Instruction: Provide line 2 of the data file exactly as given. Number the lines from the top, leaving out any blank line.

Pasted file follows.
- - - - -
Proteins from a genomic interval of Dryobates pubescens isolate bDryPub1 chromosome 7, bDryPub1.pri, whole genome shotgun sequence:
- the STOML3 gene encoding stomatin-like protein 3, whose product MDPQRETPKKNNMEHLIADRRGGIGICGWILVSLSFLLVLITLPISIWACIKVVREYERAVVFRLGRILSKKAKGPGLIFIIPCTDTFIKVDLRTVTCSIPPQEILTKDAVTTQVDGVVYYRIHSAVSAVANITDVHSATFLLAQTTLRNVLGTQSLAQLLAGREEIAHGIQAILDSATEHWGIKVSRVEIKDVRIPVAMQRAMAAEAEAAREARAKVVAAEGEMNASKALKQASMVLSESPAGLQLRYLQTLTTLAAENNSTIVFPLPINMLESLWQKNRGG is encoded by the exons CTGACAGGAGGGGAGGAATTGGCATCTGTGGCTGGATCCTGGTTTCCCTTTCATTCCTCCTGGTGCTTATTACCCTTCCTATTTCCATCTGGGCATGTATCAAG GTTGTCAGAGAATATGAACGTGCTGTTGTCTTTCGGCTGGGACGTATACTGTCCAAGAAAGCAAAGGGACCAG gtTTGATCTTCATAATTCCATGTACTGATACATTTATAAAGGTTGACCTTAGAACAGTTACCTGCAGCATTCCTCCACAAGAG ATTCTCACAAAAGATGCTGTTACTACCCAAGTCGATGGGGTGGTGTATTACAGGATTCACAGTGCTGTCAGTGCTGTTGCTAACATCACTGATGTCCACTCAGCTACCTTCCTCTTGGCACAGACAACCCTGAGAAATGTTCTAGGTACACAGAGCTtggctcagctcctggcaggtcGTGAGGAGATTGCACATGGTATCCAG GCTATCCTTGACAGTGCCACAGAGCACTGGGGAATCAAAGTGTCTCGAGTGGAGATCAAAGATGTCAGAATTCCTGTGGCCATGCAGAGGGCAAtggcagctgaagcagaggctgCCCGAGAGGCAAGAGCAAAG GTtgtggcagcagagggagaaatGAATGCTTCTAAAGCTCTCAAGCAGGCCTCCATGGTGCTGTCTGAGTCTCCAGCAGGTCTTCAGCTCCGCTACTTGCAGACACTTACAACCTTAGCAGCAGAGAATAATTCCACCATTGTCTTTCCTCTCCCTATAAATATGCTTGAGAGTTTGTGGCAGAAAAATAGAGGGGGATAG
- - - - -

- the STOML3 gene encoding stomatin-like protein 3, whose product MDPQRETPKKNNMEHLIADRRGGIGICGWILVSLSFLLVLITLPISIWACIKVVREYERAVVFRLGRILSKKAKGPGLIFIIPCTDTFIKVDLRTVTCSIPPQEILTKDAVTTQVDGVVYYRIHSAVSAVANITDVHSATFLLAQTTLRNVLGTQSLAQLLAGREEIAHGIQAILDSATEHWGIKVSRVEIKDVRIPVAMQRAMAAEAEAAREARAKVVAAEGEMNASKALKQASMVLSESPAGLQLRYLQTLTTLAAENNSTIVFPLPINMLESLWQKNRGG is encoded by the exons CTGACAGGAGGGGAGGAATTGGCATCTGTGGCTGGATCCTGGTTTCCCTTTCATTCCTCCTGGTGCTTATTACCCTTCCTATTTCCATCTGGGCATGTATCAAG GTTGTCAGAGAATATGAACGTGCTGTTGTCTTTCGGCTGGGACGTATACTGTCCAAGAAAGCAAAGGGACCAG gtTTGATCTTCATAATTCCATGTACTGATACATTTATAAAGGTTGACCTTAGAACAGTTACCTGCAGCATTCCTCCACAAGAG ATTCTCACAAAAGATGCTGTTACTACCCAAGTCGATGGGGTGGTGTATTACAGGATTCACAGTGCTGTCAGTGCTGTTGCTAACATCACTGATGTCCACTCAGCTACCTTCCTCTTGGCACAGACAACCCTGAGAAATGTTCTAGGTACACAGAGCTtggctcagctcctggcaggtcGTGAGGAGATTGCACATGGTATCCAG GCTATCCTTGACAGTGCCACAGAGCACTGGGGAATCAAAGTGTCTCGAGTGGAGATCAAAGATGTCAGAATTCCTGTGGCCATGCAGAGGGCAAtggcagctgaagcagaggctgCCCGAGAGGCAAGAGCAAAG GTtgtggcagcagagggagaaatGAATGCTTCTAAAGCTCTCAAGCAGGCCTCCATGGTGCTGTCTGAGTCTCCAGCAGGTCTTCAGCTCCGCTACTTGCAGACACTTACAACCTTAGCAGCAGAGAATAATTCCACCATTGTCTTTCCTCTCCCTATAAATATGCTTGAGAGTTTGTGGCAGAAAAATAGAGGGGGATAG